Bates also discussed nonresponse research associated with the American Community Survey (ACS), including a questionnaire format test (grid versus sequential layout), a test of sending additional mailing pieces to households without a phone number, and a test of adding an Internet option as a response mode. For other Census Bureau demographic surveys, Bates mentioned nonresponse tests involving incentives (debit cards) to refusals in the Survey of Income and Program Participation and in the National Survey of College Graduates. Other examples included nonresponse bias studies, including studies considering the use of propensity models in lieu of traditional post-adjustment nonresponse weights. She concluded with a discussion of administrative records and how they hold great potential for understanding non-ignorable nonresponse. Currently, most Census Bureau studies using administrative records are more focused on assessing survey data quality, such as underreporting or misreporting, and less focused on nonresponse.

Many Census Bureau nonresponse research projects are tied to a particular mode, namely mail, since both the decennial census and the ACS use this mode. Bates observed that many Census Bureau research projects are big tests with large samples and several test panels. The majority of tests try out techniques designed to reduce nonresponse, while only a few are focused on understanding the causes of nonresponse.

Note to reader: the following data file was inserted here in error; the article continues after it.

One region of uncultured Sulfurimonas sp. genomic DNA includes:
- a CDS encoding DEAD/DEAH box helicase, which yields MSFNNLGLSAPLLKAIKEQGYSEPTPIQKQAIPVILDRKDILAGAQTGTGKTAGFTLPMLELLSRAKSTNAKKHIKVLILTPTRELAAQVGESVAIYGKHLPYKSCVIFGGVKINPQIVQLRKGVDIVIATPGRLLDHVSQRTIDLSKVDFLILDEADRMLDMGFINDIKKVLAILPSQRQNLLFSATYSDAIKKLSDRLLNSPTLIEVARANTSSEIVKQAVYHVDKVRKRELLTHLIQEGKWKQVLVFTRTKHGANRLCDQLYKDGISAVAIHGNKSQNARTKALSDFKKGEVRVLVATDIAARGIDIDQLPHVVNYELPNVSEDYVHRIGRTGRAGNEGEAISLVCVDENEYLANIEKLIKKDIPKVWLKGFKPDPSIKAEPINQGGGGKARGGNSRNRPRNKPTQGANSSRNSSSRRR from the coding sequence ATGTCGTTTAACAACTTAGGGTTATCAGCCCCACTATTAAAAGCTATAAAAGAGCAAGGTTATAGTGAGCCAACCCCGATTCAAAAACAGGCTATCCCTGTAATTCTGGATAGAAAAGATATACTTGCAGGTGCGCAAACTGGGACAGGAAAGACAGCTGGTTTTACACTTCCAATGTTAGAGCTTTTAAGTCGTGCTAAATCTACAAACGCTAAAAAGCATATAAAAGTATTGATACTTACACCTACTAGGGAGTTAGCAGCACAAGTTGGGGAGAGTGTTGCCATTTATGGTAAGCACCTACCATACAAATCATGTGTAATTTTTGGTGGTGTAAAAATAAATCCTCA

Bates concluded with the following recommendations:

• Leverage the survey-to-administrative-record match data housed in the new Center for Administrative Records Research and Applications. This could have great potential for studying nonresponse bias in current surveys.

• Make use of the ACS methods panel for future nonresponse studies. Its multimode design makes it highly desirable.

• Leverage decennial listing operations to collect paradata that could be used across surveys to examine nonresponse and bias.

• Select a current survey that produces leading economic indicators and do a “360-degree” nonresponse bias case study. (This ties into a recent Office of Management and Budget request on federal agency applications of bias studies.)

• Going forward, think about small-scale nonresponse projects that fill research gaps and can be quickly implemented (as opposed to the traditionally large-scale ones undertaken by the Census Bureau).

• Expand the collection and application of paradata to move current surveys toward responsive design (including multimode data collection across surveys).



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